Downtown Silver Spring, like Build America Plaza in Falls Church, is a magnet for Ethio­pians. The Maryland suburb teems with East African restaurants and cafes, some more welcoming than others to outsiders on a busy Saturday night. The recently renamed Beteseb has carved out a niche as an approachable outpost for all comers, whether newbies to the cuisine or expats looking for a taste of home. More important, the food remain vibrantly spiced, not some milquetoast interpretation to entice first-timers. 8201 Georgia Ave., Silver Spring. 301-448-1625.

6. Abay Market and Restaurant

Located in the same strip center as Nazret, the No. 3 restaurant on the list — admirers of Ethio­pian food and culture should have Build America Plaza permanently programmed into their GPS — Abay specializes in meat. The rawer, the better. Owner Yonas Alemayehu was among the first in the area to offer tere sega, the glistening slabs of beef round sliced straight off the haunch. Often served as a celebratory dish in Ethi­o­pia, tere sega is a daily attraction at Abay, where the lean meat provides a cool, animalistic counterpoint to the fiery, man-made awaze sauce. Alemayehu’s kitfo — served raw, of course — may even be better. 3811-A S. George Mason Dr., Falls Church. 703-998-5322.


A vegetarian platter lined with three types of injera (one imported straight from Ethiopia) at Meaza. (Photo: Joseph Victor Stefanchik for The Washington Post)

5. Meaza Ethio­pian Cuisine

Owner Meaza Zemedu and her team do not prepare injera daily. They prepare it multiple times a day — to ensure that this focal point of the Ethi­o­pian table is always light, airy and fresh. Wrap that tangy flatbread around almost anything on Zemedu’s menu — I’d suggest the Meaza tibs, tender morsels of beef that you can immolate with the accompanying awaze sauce — and you’ll immediately understand the importance of good injera. 5700 Columbia Pike, Falls Church. 703-820-2870.


An assortment of scrambled eggs, kinche and chechebsa at Bete Ethiopian Cuisine and Cafe in Silver Spring. (Photo: Ricky Carioti/The Washington Post)

4. Bete Ethio­pian Cuisine and Cafe

This reliable outpost of East African cooking, in a free-standing cottage in Silver Spring, drops by a couple of spots from the previous list, but only because the competition (at least, the competition I have tried) continues to improve. I still consider Bete’s vegetarian combo — especially its green-lentil salad, azifa, with its acid blasts of lime and mustard seed — the standard by which others are measured. 811 Roeder Rd., Silver Spring. 301-588-2225.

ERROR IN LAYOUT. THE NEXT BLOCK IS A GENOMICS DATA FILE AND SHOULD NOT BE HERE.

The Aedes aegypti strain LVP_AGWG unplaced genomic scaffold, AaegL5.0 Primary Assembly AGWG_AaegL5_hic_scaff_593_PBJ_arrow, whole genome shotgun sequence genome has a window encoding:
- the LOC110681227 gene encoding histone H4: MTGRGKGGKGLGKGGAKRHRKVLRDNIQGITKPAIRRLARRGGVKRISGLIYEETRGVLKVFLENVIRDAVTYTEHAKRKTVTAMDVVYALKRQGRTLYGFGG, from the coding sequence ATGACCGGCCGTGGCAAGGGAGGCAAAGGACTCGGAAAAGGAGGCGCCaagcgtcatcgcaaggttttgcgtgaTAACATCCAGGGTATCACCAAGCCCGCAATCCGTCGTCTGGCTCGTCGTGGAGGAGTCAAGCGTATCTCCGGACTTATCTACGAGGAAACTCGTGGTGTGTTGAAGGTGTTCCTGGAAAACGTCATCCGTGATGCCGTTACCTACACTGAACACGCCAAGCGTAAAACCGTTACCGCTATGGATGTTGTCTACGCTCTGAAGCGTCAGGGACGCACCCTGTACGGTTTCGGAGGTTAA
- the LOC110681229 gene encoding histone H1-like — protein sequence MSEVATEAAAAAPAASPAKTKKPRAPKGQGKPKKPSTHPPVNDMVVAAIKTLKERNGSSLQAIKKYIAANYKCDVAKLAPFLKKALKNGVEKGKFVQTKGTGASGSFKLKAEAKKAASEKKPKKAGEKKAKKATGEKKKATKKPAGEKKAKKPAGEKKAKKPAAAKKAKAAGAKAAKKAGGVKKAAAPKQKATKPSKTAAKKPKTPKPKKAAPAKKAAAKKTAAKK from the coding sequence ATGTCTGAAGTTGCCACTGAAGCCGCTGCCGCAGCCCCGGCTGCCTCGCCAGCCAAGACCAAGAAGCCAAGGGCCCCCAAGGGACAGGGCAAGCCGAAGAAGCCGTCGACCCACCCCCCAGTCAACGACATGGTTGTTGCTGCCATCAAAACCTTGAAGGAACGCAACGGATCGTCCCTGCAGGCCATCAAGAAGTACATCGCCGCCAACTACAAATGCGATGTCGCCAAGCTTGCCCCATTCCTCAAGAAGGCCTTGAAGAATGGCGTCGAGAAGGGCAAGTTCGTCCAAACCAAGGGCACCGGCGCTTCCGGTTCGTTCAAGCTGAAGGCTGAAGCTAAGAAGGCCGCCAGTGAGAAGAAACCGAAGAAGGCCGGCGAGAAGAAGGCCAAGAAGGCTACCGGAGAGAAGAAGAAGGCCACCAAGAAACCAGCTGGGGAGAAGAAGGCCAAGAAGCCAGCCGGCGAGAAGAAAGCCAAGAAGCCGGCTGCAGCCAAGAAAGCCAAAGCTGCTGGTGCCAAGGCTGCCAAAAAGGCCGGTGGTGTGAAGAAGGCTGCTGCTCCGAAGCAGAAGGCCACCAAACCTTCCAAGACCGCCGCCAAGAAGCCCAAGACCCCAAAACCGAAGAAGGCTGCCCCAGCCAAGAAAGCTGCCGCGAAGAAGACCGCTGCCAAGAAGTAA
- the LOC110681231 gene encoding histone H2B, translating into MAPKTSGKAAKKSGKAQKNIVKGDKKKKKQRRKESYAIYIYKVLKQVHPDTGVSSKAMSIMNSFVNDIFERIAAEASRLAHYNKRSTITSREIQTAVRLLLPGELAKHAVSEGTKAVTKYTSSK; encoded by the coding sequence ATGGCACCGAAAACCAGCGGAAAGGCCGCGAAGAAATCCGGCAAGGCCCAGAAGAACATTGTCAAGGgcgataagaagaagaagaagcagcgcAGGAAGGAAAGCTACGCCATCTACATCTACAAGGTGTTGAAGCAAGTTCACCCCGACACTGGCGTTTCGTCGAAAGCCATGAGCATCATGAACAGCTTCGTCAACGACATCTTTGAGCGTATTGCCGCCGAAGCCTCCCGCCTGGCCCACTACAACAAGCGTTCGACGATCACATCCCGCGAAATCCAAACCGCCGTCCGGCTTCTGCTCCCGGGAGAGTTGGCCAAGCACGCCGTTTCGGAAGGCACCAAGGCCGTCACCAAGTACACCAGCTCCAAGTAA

3. Nazret Restaurant

How good is Nazret? When I was chatting with some diners at a different Ethio­pian restaurant, they all suggested I needed to try Nazret. The place is not easy to find: It’s around the back of Build America Plaza, in a poorly marked storefront. It’s worth the effort. Chef Zewdu Mekonnen has been trained in the classical cuisines of Europe, but his specialty is the food of his native Ethiopia. He’s not trying to refine Ethio­pian cooking as much as he’s honoring it with quality ingredients, the hallmark of every good chef. His buttery tibs, his ropy kitfo, his well-salted gomen greens: They’re all the efforts of a master cook. 3821-D S. George Mason Dr., Falls Church. 703-347-9911.


Injera tacos at Etete. (Photo: Deb Lindsey for The Washington Post)

2. Etete

Trailblazers invite detractors, and Etete was no different when the Ninth Street institution decided to hire a chef with fine-dining credentials to reimagine Ethio­pian cuisine for the young-and-hungry set that has gentrified the neighborhood. At least one critic told me he no longer considers Etete a proper Ethio­pian restaurant. It’s true that chef Christopher Roberson borrows inspiration from other cultures — Japan for the soy-glazed derek tibs, Mexico for the berbere chicken tacos wrapped in injera — but the results have shown that Ethio­pian cuisine is more open to foreign influence than previously suspected. I’m a devoted fan. 1942 Ninth St. NW. 202-232-7600.


Co-owner and chef Zenebech Dessu prepares a platter in the kitchen at Zenebech in October. (Photo: Deb Lindsey for The Washington Post)

1. Zenebech Restaurant

I had visited the new Zenebech only once before the fire. The highlight of my late-summer meal was the banatu, a stacked dish that combines kitfo, sauteed beef tibs, fresh cheese, a boiled egg and the soaked-and-sliced-up pieces of injera known as firfir. It’s the Ethio­pian equivalent of lasagna, layered and lusty, but without a defined form. I practically panted from the chile pepper heat. I knew I was in the presence of greatness from this dish alone. Colleague Tom Sietsema basically confirmed it with his two-star (“good”) review in October. 2420 18th St. NW. 202-667-4700.

Note: Queen of Sheba, No. 3 in the previous rankings, was not considered for this list. The Shaw restaurant recently changed owners and chefs, and it still needs time to settle into its new persona.